Prop. 1D: Children and families trust fund
By Ellen Noyes
The measure would take $268 million each year for five years away from First 5 (Prop. 10) programs—plus $340 million in unspent funds—to pay for children’s programs now funded by the state budget. Other changes would include using First 5 funds only for “direct services.” First 5-funded programs include early care and education, health, parent education, and family support.
A yes vote would cut First 5 funding
A no vote would keep First 5 funding
SUPPORTERS SAY: The measure would “temporarily provide greater flexibility in funding to preserve services for young children while helping balance the state budget,” according to the California Taxpayers Association website.
- The state needs to make cuts in tough economic times.
- First 5 is sitting on unspent dollars.
Supporters: CA Budget Reform Now (www.cabudgetreformnow.com), Association of CA School Administrators, CA Latino Child Development Association, CA State Conference of the NAACP, CA Chamber of Commerce
OPPONENTS SAY: The measure would “reduce funding for crucial children’s programs and cut children’s services,” says Anthony Wright, executive director of Health Access. The measure would
- Take away up to 60-70% of First 5 funds—868,000 children now receive First 5-funded services each year.
- Cut California’s investment in children—though these programs save money in the long run because children do better in school, get better paying jobs, and are less likely to use welfare, foster care, or go to prison.
- Eliminate important First 5 programs that “aren’t ‘direct service’—training teachers, building preschools, children’s health initiatives. Almost no other resources (fund) this,” says Sherry Novick, executive director of the First 5 Association of CA.
- First 5 has unspent money because it budgets for multi-year programs.
Opponents: No on 1D (www.noonproposition1d.com), Health Access, First 5 Association of CA, CAEYC, CA Federation of Teachers, CA Nurses Association, CA League of Women Voters, AFSCME (state council)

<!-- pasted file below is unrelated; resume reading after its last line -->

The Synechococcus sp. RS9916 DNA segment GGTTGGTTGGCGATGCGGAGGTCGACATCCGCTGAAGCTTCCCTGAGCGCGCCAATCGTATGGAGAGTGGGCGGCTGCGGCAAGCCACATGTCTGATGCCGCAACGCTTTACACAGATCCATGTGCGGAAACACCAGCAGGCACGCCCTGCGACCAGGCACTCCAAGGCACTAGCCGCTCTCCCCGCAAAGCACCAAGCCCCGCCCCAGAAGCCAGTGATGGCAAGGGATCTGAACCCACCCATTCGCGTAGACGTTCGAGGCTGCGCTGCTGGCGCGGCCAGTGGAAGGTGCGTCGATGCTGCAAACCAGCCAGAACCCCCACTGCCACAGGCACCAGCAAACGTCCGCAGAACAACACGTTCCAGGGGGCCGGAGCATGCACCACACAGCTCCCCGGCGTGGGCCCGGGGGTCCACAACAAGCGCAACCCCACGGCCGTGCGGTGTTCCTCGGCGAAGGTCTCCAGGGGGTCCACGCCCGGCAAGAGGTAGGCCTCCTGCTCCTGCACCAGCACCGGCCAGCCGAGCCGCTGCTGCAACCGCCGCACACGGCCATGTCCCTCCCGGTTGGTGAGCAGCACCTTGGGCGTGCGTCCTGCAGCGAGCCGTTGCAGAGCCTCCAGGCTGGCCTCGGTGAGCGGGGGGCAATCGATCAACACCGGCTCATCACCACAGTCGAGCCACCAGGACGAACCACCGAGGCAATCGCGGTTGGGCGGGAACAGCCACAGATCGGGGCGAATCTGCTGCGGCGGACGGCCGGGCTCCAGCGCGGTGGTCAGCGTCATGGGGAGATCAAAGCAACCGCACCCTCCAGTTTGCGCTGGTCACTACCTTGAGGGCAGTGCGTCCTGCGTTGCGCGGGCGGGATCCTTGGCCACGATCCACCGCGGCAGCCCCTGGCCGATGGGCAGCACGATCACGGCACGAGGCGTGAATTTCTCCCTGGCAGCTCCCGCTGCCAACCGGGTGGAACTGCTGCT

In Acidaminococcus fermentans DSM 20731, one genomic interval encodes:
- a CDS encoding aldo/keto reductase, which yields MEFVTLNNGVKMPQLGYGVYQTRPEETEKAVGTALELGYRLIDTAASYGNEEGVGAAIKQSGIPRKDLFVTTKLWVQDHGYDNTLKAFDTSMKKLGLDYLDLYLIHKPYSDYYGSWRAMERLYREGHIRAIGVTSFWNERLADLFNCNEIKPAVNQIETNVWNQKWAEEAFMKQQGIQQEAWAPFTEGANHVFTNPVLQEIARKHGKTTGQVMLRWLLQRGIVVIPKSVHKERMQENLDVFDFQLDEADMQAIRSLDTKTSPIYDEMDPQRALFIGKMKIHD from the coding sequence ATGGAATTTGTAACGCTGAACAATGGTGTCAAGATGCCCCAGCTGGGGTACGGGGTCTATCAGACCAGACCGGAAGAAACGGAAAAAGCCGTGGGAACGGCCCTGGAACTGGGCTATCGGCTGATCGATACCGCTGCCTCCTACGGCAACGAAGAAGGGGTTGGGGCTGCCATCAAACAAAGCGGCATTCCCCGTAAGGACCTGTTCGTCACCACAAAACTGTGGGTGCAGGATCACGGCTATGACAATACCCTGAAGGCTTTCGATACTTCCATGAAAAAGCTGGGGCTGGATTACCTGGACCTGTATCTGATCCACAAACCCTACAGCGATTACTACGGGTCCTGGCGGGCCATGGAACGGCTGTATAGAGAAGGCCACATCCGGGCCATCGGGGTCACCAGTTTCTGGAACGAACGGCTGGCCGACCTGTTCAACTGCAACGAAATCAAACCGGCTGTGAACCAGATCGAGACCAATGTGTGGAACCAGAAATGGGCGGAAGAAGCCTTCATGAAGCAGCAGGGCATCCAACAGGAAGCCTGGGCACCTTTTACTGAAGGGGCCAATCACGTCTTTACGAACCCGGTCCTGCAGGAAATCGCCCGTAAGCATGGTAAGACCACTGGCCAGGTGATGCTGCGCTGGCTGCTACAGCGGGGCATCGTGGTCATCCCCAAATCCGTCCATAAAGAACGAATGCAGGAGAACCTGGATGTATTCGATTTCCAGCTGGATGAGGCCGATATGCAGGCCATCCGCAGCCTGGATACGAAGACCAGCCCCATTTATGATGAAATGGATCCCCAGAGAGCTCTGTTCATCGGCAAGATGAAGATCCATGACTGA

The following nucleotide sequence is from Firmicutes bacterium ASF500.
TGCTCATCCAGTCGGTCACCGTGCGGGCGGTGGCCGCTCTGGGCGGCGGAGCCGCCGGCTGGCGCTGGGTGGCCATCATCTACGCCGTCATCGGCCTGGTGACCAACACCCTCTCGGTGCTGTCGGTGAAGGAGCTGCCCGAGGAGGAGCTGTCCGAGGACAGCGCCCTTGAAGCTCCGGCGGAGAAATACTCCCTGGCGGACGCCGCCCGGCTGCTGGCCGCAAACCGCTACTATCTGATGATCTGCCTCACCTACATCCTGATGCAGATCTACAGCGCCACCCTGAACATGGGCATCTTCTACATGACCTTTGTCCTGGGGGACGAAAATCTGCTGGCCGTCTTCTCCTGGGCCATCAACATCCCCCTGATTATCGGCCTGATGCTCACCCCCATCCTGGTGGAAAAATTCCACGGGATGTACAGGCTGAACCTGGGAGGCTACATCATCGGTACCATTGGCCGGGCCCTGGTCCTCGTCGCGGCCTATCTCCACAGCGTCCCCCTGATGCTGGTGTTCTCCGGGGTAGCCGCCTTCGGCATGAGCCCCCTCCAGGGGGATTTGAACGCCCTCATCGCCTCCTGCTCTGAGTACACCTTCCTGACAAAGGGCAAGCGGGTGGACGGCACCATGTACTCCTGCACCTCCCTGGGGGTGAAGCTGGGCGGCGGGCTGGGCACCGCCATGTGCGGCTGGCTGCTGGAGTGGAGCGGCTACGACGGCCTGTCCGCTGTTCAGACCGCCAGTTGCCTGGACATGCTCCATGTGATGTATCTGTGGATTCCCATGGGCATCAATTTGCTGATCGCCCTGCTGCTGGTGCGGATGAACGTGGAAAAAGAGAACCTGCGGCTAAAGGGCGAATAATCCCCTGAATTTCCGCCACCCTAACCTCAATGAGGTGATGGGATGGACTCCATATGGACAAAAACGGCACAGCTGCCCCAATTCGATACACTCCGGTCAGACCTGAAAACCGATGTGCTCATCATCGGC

Prop. 1E: Mental health services
By Elyce Petker
This measure would take $225-$230 million each year for two years away from programs funded by the Mental Health Services Act (Prop. 63). Instead, the funds would go to the existing state Early Periodic Screening, Diagnosis and Treatment Program (a child health program). Prop. 63 now funds almost a quarter of mental health services in the state.
A yes vote would cut mental health (Prop. 63) funding
A no vote would keep mental health (Prop. 63) funding
SUPPORTERS SAY: “We believe the financial crisis is going to grow and more children’s programs will be cut. (This measure would) fund programs at risk of being cut,” says Jose Plascencia, president of the Central California Hispanic Chamber of Commerce. The measure would
- Save the state money in the long run
- Help balance the budget and avoid tax increases.
Supporters: California Budget Reform Now (www.cabudgetreformnow.com), Association of CA School Administrators, CA State Conference of the NAACP, CA Chamber of Commerce
OPPONENTS SAY: “This (would) take money away from programs that help low-income families and children. It’s a temporary solution at the expense of our mental health programs,” says CA League of Women Voters senior program director Trudy Schafer. The measure would
- Cost the state more in the long run because of the consequences of untreated mental illness—200,000 previously untreated people are now served by Prop. 63-funded programs.
- Cut mental health programs to backfill a tiny portion of the state budget—and jeopardize federal matching funds
- Be the first step to taking away all Prop. 63 mental health funds.
Opponents: No on Prop. 1E (www.noprop1e.com), Health Access California, CA Federation of Teachers, CA Nurses Association, AFSCME (state council)